Intersections: Gender and Sexuality in Asia and the Pacific
Issue 46, December 2021

Fostering Japan Sexuality Studies Through Love and Labour

Laura Miller

Professors who spend their academic lives pursuing research topics and threads that will not necessarily reap rewards or merit, especially when this research might actually be detrimental to their careers, are indeed engaged in a labour of love. The concept of 'labour of love' easily characterises the prolific research contributions from Mark McLelland. Yet we should never forget that serious hard work was involved in his prolific publication output and his many important service and teaching activities.

By any yardstick it is clear that Mark's writing had an immense impact on Japan sexuality studies and gender studies. Let me provide one minor example that illustrates his wide-ranging and original thinking. One of my research topics had been on male beauty work and the appreciation of the bishōnen, the beautiful young man.[1] The bishōnen typically appeared in boys love or BL manga, the popular media about male–male romance primarily consumed by girls and women. It was frustrating to read scholarly analyses of BL media that psychologised this trend. Some scholars suggested that BL media served as vehicles for girls and women to fantasise themselves as these characters and to therefore escape gender role restrictions, a type of displacement necessitated by a sexist culture. Others saw interest in BL as avoidance of adult womanhood, or perhaps as a covert opportunity for girls to aspire to masculine ideals. Because these explanations were never very convincing, it was refreshing to find that Mark was one of the few scholars who thought we should not treat straight women's interest in male–male romance as problematic or in need of explanation. In his writing he pointed out that doing so negates the possibility of uncomplicated erotic interest, that such explanations can be reductionist, that these ideas pathologise manga readers and deny the complexities of both desire and identification. Mark wrote, 'Underlying these arguments is the assumption that in a non-sexist world women would “naturally” choose heterosexual fantasy.'[2] He was very perceptive about this domain just as he was with so many others related to gender and sexuality, even when they may not have been directly related to his own gay male identity.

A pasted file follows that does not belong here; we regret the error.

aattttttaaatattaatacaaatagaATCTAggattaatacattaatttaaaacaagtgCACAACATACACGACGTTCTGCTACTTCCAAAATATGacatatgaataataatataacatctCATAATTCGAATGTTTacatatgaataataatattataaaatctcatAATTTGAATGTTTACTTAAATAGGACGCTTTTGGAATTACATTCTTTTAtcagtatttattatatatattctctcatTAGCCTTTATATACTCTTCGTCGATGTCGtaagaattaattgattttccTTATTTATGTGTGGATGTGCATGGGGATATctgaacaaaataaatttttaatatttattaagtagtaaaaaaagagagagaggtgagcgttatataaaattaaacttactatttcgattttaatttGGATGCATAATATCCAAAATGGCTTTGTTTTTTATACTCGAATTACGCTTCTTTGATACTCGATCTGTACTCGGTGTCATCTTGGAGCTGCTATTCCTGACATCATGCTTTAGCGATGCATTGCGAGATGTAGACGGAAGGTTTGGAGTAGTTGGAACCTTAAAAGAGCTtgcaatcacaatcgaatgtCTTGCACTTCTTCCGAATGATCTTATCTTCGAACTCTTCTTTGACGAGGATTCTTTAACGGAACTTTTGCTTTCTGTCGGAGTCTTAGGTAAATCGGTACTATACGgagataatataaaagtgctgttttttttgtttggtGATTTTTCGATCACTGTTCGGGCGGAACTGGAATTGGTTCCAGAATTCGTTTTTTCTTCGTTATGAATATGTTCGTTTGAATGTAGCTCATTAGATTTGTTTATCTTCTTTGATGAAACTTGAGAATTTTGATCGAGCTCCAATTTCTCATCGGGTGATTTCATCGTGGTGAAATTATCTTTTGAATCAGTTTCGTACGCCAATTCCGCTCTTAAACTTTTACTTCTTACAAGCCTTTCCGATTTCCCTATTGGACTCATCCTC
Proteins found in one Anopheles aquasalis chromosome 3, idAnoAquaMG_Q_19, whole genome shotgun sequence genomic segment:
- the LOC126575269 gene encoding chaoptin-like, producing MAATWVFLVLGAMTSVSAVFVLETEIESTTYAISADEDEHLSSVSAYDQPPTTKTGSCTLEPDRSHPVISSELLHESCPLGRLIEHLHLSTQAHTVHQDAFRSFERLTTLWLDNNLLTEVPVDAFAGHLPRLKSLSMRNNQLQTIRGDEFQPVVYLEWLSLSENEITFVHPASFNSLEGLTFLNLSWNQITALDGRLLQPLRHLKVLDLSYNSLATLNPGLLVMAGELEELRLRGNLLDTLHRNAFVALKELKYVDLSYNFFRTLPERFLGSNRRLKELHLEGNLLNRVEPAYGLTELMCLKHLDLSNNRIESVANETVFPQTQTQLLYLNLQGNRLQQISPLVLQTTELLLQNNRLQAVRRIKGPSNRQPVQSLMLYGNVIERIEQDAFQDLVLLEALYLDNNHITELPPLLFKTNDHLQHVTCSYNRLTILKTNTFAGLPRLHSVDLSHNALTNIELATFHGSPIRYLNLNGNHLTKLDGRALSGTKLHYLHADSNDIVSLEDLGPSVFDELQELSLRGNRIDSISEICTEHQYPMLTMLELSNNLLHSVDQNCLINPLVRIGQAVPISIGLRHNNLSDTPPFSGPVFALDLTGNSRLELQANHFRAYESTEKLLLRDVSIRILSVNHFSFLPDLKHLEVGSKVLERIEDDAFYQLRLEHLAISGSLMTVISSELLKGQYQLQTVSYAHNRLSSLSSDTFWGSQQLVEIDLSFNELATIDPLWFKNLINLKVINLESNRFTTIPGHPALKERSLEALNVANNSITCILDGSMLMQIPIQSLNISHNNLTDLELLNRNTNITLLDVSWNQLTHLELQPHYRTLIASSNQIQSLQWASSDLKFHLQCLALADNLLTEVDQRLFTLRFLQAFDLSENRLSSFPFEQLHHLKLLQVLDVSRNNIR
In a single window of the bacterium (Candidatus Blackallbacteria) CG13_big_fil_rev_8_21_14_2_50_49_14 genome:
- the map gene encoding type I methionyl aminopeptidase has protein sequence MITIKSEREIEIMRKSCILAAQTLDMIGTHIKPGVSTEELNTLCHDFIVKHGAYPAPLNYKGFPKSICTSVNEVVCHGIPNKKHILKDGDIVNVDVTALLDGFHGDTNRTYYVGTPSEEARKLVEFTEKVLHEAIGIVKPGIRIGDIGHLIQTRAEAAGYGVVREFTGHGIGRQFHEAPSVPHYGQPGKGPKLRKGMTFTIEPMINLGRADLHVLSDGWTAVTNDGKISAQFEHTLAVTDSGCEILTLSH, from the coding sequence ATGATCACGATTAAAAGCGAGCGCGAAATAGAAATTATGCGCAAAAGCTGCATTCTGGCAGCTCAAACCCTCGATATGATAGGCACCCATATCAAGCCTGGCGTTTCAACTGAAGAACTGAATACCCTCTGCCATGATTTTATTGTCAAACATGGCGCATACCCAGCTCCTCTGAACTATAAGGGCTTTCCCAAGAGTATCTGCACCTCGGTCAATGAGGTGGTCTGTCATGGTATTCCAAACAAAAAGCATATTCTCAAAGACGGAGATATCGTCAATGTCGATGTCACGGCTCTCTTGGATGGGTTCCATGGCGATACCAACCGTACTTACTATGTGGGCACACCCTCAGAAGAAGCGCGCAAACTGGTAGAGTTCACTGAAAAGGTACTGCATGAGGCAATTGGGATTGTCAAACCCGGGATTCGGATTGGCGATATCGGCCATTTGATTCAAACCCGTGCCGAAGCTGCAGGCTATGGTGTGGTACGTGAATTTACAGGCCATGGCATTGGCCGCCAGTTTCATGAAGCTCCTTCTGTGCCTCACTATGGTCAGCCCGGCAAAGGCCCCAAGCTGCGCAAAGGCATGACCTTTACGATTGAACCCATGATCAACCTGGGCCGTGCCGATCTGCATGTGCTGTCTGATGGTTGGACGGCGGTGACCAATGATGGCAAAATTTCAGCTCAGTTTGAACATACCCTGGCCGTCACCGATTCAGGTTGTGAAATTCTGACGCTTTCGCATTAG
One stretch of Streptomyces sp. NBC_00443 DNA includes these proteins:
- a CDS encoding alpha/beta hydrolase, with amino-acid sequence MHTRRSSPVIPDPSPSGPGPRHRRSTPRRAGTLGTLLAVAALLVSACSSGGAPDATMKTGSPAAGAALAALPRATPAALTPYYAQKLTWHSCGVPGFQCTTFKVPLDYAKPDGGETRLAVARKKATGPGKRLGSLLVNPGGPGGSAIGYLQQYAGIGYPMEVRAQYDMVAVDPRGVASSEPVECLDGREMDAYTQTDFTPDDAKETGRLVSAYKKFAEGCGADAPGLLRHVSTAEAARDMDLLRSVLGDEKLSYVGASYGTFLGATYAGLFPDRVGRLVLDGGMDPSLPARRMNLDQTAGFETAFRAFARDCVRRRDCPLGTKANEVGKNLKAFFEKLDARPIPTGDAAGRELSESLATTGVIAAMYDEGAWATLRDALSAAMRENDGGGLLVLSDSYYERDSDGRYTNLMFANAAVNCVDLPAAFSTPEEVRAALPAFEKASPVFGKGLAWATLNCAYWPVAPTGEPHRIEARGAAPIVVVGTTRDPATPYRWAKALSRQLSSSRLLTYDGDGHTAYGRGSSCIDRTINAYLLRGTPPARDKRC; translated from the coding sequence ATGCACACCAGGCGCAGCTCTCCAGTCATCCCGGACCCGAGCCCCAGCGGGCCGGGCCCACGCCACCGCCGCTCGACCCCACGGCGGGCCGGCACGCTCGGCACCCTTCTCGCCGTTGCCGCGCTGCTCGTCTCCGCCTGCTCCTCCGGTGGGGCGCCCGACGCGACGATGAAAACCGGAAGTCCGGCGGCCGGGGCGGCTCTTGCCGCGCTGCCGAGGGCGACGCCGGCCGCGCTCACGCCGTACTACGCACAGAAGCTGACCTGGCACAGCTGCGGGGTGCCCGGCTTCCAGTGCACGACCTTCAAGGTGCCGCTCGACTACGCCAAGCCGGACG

Mark was never one to shy away from controversial or unconventional subjects, although he always approached them with the upmost diplomacy, often paired with sociological bewilderment that anything as utterly human as sex and sexuality could possibly be off limits as a topic of research. As his friend Alan McKee wrote, 'And this will be, for me, Mark's biggest impact on porn studies—modelling how to be unabashed in exploring controversial culture in a way that does not put people offside.'[3] Mark had been working on aspects of legal challenges facing scholars and consumers of manga, such as the criminalisation and arrest of Canadian and Australian fans who possessed black-and-white images of fictional characters that could have been interpreted as minors. As part of this research trajectory, he organised one of the most rewarding conferences I have ever been invited to participate in: Manga Futures: Institutional and Fan Approaches in Japan and Beyond, held in 2014 at the University of Wollongong (with co-sponsorship from the International Manga Research Center at Kyoto Seika University).

For the Manga Futures conference he brought together the involvement of diverse researchers, manga artists and manga fans who could forward the discussion of many thorny issues. From Alisa Freedman, I learned about the unintentional pirating of Japanese media by American student-fans through their scanlation and fansubbing practices, and from Patrick Galbraith the soul-crushing and obstructionist behaviours a manga scholar may encounter from Anglophone publishers. At no other conference could I have learned from an attorney such as Yamaguchi Takashi, who defends manga artists accused of violating obscenity laws, or have met a genuine manga celebrity like Takemiya Keiko (also the then President of Kyoto Seika University). I returned home from Australia with memories of great beers, new friendships formed, inspired presentations and, most of all, the model Mark provided of a gracious, energetic and intelligent host. Many of us rarely attend conferences that are simultaneously rich in pleasure and intellectually rewarding. The treasured edited volume stemming from the conference sits proudly on my bookshelf.[4]

Figure 1. Photograph of James Welker, Laura Miller, Alisa Freedman, Mark McLelland and Patrick Galbraith at the Five Islands Brewery in Wollongong after the Manga Futures Conference, 2014, photograph by Vera Mackie.